The ethics of wearing green and gold

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March 13, 2017

10:20 PM

When you walk into the Barnes & Noble in Williamsburg, do you ever wonder how clothing companies such as Under Armour or Nike produce apparel with the William and Mary cypher and name? Has it ever occurred to you to wonder what determines which clothing is sold through the College, or who made the products on display?

I’ve been passionate about social justice issues in the manufacturing industry since high school. But I didn’t know the answers to these questions or about William and Mary’s commitment to ethical manufacturing until a professor told me about the Committee on Social Responsibility in Manufacturing. Now a part of the Committee, I’m proud to say that my school holds the same standards for consumption that I try to hold for myself.

The Committee on Social Responsibility in Manufacturing is composed of students, faculty and administrators dedicated to seeing ethical labor practices upheld by the College and its affiliates.

The Committee on Social Responsibility in Manufacturing is composed of students, faculty and administrators dedicated to seeing ethical labor practices upheld by the College and its affiliates. We work to maintain the relationship between William and Mary and their licensers, ensuring that any brands that display the school’s name and logo adhere to a certain ethical standard.

The standard is set by the Worker Rights Consortium, which conducts research into companies’ manufacturing processes, reports on the factories of major brands, and works directly with employees to protect their rights. These rights include the right to join a movement, to be paid for overtime work, to have a safe and healthy workplace environment and to earn lawful wages.

The CLC serves as the middle man between college partners and their merchandising brands, guaranteeing that any clothing brands that want to use William and Mary’s name and imagery legally must first go through a vetting process.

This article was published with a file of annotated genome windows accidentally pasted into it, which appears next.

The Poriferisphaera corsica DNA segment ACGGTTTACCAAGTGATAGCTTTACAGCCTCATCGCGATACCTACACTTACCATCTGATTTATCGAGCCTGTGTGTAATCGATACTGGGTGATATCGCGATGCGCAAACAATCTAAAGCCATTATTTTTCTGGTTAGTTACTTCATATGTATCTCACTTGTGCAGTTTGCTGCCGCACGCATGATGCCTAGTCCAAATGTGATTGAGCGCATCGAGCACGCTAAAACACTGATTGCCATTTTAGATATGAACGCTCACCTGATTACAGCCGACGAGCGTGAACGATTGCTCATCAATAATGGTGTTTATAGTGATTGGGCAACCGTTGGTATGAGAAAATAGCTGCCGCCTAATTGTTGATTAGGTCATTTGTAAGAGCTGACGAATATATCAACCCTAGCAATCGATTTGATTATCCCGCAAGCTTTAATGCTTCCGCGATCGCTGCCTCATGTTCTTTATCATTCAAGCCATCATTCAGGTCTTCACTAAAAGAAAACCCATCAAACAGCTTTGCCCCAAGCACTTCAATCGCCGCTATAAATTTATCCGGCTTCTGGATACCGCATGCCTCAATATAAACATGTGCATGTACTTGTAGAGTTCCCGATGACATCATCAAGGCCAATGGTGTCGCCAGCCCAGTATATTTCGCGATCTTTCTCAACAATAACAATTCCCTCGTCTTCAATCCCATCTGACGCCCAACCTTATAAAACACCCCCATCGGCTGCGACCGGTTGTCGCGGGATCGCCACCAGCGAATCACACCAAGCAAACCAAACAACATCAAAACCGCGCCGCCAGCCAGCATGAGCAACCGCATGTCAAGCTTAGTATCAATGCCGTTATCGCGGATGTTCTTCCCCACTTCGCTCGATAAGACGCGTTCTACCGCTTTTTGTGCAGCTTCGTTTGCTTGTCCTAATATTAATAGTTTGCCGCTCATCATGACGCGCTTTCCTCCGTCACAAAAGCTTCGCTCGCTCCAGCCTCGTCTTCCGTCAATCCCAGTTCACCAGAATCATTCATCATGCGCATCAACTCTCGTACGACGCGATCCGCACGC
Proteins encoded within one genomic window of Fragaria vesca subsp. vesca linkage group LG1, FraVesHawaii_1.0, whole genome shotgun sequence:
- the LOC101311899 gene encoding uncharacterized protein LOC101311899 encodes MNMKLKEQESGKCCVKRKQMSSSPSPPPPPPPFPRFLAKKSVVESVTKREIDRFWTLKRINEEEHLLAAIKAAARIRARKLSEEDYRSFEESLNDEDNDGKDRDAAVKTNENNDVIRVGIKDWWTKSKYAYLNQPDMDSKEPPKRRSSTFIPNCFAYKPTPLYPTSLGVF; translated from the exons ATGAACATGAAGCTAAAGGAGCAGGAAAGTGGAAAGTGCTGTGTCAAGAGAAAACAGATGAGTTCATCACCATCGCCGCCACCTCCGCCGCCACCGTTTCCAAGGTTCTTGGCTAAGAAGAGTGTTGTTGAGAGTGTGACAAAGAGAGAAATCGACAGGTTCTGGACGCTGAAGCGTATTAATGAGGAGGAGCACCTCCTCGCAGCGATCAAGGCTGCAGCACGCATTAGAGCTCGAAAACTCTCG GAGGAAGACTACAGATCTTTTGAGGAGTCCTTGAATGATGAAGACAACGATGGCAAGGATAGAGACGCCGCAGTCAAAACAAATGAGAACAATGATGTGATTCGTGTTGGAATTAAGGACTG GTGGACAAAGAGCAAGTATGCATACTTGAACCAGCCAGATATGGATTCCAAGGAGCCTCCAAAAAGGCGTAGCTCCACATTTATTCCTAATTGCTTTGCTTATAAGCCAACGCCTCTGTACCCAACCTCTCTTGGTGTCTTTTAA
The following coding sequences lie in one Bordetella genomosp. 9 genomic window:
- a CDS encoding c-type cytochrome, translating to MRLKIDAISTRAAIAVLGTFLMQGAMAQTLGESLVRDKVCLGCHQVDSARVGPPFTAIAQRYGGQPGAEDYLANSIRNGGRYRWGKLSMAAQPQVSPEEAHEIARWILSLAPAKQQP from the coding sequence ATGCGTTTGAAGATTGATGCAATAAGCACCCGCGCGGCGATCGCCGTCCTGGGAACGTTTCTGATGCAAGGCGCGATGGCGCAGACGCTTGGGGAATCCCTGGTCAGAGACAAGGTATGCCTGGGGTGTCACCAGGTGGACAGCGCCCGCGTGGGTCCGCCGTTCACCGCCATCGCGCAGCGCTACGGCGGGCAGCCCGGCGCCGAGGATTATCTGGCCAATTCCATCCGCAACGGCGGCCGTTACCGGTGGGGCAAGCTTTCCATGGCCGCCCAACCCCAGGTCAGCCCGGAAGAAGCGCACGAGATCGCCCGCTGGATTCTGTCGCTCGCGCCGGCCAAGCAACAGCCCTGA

Protection of these rights are enforced by the College Licensing Company to which William and Mary belongs. I was happy to learn that this affiliation is not a requirement for universities, which means William and Mary is actively committed to defending employee rights. The CLC serves as the middle man between college partners and their merchandising brands, guaranteeing that any clothing brands that want to use William and Mary’s name and imagery legally must first go through a vetting process.

So what can we, as college students, do to act against labor abuse and exploitation? While it is good that William and Mary is taking steps to provide ethical product choices, there is a level of responsibility on us: the consumer. Ever wonder why that shirt you bought after searching online for “cheap William and Mary apparel” was only $10? Or why the College asks that student organizations buy gear through approved vendors?

Because William and Mary has a strict licensing program, and buying through licensed vendors is one way that you can defend the rights of workers. Clothing items that were made by companies who value their employees cost more because they pay fair wages and ensure safe working conditions. For those intramural teams, student clubs or Greek organizations buying apparel from a separate website, it is worth looking deeper into the vendor’s policies.

You can also purposefully support companies that go above and beyond to protect the rights of their employees. League Collegiate Outfitters is one such company found in our bookstore. League is actively committed to ethical labor practices and social consciousness. They have developed a program that cares for workers with disabilities, they give jobs to the homeless and ex-incarcerated, and they provide loans at a fair rate to employees. Through ensuring a safe and healthy work environment and choosing to sell to vendors that ensure the same, League is practicing business that focuses on people over profit.

By asking questions about how our clothes are made and purchasing from companies that protect the rights of their employees, we are making a conscious decision to honor the exchange between the clothes we wear and the hands of the person who made them.

William and Mary spirit wear is a simple place to start, but these practices can extend into all of our purchases. By asking questions about how our clothes are made and purchasing from companies that protect the rights of their employees, we are making a conscious decision to honor the exchange between the clothes we wear and the hands of the person who made them.

Email Phebe Meyer at [email protected] with questions about labor practices, the Committee, or your involvement.

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  • Phebe Meyer

(1) Reader Comment

  1. cecilyk
    March 14, 2017 at 3:27 PM

    Sending you lots of love from League! Thank you. :)

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